Fed sitting on the fence

Equities are unwinding across the globe as growth fears resurface following an alarming US Q1 GDP reading.

Source: Bloomberg

Some analysts have gone as far as saying the US recovery has ground to a halt after Q1 GDP growth came in at just 0.2% when the market was expecting 1%. With growth falling well short, investors looked towards the Fed meeting for any hints that this will take a June lift-off possibility completely off the table.

However, the Fed was very non-committal as officials still believe economic growth and inflation will rebound. The Fed acknowledged slower growth but felt this reflected transitory factors such as the unseasonably cold weather in the northeast, a stronger greenback and potentially weaker investment due to lower oil prices.

It even sounded cautious on the labour market, suggesting they will be accommodative for a while yet. This perhaps suggests the Fed will have to see how Q2 progresses before pulling the trigger on rates. This would imply the next meeting is highly unlikely to bring lift-off with a move later in the year, potentially September, being more likely.

USD long trade takes a hit

While equities in the US were not in as bad shape as we’ve seen in Europe and Asia, confidence certainly seems to have been shaken up, with a few unknowns impacting investors. An unwind of the greenback is perhaps what’s helping stem the bleeding in US equities for now, along with some reasonable earnings.

However, the reality is we saw an unprecedented QE programme by the US and, judging by the way data is going, the economy isn’t quite able to stand on its own two feet yet. The impact of the stronger USD has already been having an impact on some economic readings and could really turn the screws on earnings in Q2.

If we see sustained weakness in the greenback through Q2, trading strategies will be even trickier to navigate given most portfolios were positioned for a rising greenback this year. We’ve already seen the greenback lose ground to currencies such as the euro and AUD. This has played a big role in equities in Australia and Europe, showing the extent to which equities are becoming a derivative of currencies.

Banks weigh on the ASX 200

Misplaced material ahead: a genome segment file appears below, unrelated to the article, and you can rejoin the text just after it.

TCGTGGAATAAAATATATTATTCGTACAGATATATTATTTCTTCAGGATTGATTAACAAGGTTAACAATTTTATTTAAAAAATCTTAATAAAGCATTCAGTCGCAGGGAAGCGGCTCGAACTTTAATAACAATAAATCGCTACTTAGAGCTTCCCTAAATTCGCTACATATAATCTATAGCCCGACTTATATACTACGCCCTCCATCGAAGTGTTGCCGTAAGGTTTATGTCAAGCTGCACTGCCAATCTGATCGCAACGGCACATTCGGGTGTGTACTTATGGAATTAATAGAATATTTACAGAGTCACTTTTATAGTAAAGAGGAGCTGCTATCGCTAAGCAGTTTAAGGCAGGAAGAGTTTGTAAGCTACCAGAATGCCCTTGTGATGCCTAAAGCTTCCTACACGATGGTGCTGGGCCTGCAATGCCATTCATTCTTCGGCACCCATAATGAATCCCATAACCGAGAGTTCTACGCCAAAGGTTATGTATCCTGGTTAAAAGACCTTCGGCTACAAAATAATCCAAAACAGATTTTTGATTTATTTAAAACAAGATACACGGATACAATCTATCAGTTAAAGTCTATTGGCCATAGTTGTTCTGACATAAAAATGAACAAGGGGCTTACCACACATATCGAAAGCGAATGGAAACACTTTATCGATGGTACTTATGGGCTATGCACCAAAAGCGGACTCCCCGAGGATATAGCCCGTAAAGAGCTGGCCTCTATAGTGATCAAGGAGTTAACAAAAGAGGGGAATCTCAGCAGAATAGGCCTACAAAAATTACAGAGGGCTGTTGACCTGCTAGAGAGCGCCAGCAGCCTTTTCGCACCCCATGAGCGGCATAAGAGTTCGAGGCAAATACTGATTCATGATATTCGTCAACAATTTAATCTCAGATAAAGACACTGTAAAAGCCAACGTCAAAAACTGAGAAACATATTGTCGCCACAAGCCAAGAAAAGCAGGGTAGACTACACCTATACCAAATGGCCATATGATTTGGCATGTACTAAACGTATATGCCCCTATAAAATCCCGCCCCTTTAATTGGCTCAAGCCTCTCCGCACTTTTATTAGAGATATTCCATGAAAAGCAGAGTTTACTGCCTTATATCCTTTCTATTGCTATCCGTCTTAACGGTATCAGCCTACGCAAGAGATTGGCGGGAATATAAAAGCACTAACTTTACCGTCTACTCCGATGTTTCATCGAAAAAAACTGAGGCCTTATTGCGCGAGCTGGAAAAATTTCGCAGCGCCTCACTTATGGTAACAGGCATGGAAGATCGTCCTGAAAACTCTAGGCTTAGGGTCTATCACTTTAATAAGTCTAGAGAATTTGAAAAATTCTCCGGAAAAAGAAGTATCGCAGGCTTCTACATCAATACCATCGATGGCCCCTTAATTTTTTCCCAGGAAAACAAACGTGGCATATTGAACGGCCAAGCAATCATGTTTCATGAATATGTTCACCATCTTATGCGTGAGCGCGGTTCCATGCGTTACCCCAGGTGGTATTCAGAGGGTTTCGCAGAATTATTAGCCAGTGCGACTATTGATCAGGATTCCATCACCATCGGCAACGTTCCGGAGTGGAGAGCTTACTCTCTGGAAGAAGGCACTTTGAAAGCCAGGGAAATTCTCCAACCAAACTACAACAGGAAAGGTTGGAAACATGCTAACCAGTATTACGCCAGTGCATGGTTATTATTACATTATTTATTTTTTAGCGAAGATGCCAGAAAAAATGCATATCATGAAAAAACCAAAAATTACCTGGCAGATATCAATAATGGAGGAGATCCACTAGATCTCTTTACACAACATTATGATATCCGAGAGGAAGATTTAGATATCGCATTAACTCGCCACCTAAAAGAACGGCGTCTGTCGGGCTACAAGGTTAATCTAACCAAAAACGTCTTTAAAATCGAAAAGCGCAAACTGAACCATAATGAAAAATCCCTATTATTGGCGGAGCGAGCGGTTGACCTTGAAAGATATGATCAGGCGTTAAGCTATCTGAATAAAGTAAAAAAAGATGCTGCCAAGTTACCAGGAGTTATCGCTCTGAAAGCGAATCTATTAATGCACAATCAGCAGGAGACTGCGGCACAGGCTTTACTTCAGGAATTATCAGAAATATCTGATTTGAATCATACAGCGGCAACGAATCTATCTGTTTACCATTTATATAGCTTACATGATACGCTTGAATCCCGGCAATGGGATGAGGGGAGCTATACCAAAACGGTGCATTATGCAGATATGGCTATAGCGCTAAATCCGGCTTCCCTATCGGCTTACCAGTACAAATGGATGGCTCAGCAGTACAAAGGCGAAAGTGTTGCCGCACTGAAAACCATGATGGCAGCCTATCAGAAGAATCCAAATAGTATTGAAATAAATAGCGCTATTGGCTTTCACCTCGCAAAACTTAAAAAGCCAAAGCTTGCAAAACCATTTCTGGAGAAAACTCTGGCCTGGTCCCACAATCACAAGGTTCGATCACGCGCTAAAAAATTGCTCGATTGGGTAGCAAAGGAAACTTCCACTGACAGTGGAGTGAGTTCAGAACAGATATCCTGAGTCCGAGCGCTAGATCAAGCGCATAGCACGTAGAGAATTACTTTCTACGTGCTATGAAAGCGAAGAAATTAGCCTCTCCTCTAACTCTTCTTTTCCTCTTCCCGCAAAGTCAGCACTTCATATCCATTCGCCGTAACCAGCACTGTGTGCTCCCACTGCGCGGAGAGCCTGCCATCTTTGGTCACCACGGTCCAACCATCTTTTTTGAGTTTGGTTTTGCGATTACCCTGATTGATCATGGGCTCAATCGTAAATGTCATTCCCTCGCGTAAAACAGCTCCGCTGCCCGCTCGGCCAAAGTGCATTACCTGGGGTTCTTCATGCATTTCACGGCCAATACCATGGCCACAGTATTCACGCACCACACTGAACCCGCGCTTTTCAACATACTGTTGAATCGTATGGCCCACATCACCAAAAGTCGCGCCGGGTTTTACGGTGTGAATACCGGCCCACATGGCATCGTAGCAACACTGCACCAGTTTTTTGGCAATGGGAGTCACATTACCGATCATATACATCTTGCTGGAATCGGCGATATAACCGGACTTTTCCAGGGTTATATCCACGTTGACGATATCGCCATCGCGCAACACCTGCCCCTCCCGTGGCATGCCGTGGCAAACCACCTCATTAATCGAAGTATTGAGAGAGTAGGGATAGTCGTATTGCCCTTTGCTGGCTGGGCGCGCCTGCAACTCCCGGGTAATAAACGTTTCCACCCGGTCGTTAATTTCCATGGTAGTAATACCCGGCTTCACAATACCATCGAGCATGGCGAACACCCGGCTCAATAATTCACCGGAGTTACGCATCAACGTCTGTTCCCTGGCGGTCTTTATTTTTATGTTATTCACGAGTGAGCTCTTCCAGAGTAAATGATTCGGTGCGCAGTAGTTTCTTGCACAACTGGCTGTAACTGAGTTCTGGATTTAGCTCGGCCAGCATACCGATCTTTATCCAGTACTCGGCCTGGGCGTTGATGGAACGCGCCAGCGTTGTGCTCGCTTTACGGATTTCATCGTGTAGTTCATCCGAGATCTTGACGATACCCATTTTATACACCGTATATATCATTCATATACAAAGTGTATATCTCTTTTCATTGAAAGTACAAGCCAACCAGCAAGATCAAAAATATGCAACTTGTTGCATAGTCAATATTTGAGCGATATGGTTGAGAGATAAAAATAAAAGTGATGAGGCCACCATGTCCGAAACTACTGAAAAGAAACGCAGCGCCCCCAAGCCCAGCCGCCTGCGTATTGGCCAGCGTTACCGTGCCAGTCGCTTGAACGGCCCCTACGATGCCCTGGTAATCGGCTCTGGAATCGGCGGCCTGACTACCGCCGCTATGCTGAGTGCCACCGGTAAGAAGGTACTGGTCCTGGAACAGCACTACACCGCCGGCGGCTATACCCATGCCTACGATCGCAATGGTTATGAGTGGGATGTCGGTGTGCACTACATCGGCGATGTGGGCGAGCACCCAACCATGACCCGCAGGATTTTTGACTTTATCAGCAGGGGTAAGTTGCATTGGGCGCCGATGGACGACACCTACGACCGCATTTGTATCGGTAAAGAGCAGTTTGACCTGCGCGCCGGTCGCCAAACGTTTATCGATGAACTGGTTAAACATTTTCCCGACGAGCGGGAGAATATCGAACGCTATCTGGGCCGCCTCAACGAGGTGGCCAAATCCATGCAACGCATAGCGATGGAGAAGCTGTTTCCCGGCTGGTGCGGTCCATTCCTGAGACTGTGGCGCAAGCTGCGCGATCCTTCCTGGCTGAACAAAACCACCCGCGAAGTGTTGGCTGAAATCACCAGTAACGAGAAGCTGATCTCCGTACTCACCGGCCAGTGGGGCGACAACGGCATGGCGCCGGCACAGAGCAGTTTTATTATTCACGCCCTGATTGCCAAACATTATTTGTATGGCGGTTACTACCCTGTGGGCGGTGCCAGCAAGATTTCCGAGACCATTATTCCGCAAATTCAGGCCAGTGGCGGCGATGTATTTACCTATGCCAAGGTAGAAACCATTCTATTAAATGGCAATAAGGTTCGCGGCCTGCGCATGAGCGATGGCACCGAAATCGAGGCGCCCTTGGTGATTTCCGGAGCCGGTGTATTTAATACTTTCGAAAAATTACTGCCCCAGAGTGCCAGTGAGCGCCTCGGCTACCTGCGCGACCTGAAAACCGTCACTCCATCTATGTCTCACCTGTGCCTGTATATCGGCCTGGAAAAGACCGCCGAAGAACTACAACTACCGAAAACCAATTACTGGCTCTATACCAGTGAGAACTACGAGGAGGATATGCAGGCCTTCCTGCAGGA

The ASX 200 slipped to its lowest since February, with AUD/USD still oscillating around $0.8000. Banks have led the falls while there has also been profit taking in some of the recently-outperforming miners like FMG. While the majority of economists still expect a rate cut next week, investor positioning certainly seems to be in favour of no change in rates.

The AUD is firmer and yield plays have been coming off. There also seems to be a sense that banks will not be announcing any hefty dividend payment hikes when they report. Greenback weakness is also impacting currency-sensitive stocks with the healthcare space having gone through some unwinding over the past week or so.

Europe recovery on the cards

Ahead of European trade, we are calling the major bourses firmer with equities recuperating some of yesterday’s sharp losses. A sharp rise in the euro saw the currency come within striking distance of €1.1200 against the greenback.

Sharp moves in German bunds played a role in euro price action. Bunds are considered a safe haven and, when they are sold off, this suggests risk is in play. The inverse relationship between the euro and European equities remained apparent as the DAX led the losses in Europe.

On the calendar we have a couple of CPI readings for Europe and a GDP reading for Spain. It’s another busy session in the US with unemployment claims, employment cost index, personal spending and personal income data all set to be released. This could cause further movement in the greenback.

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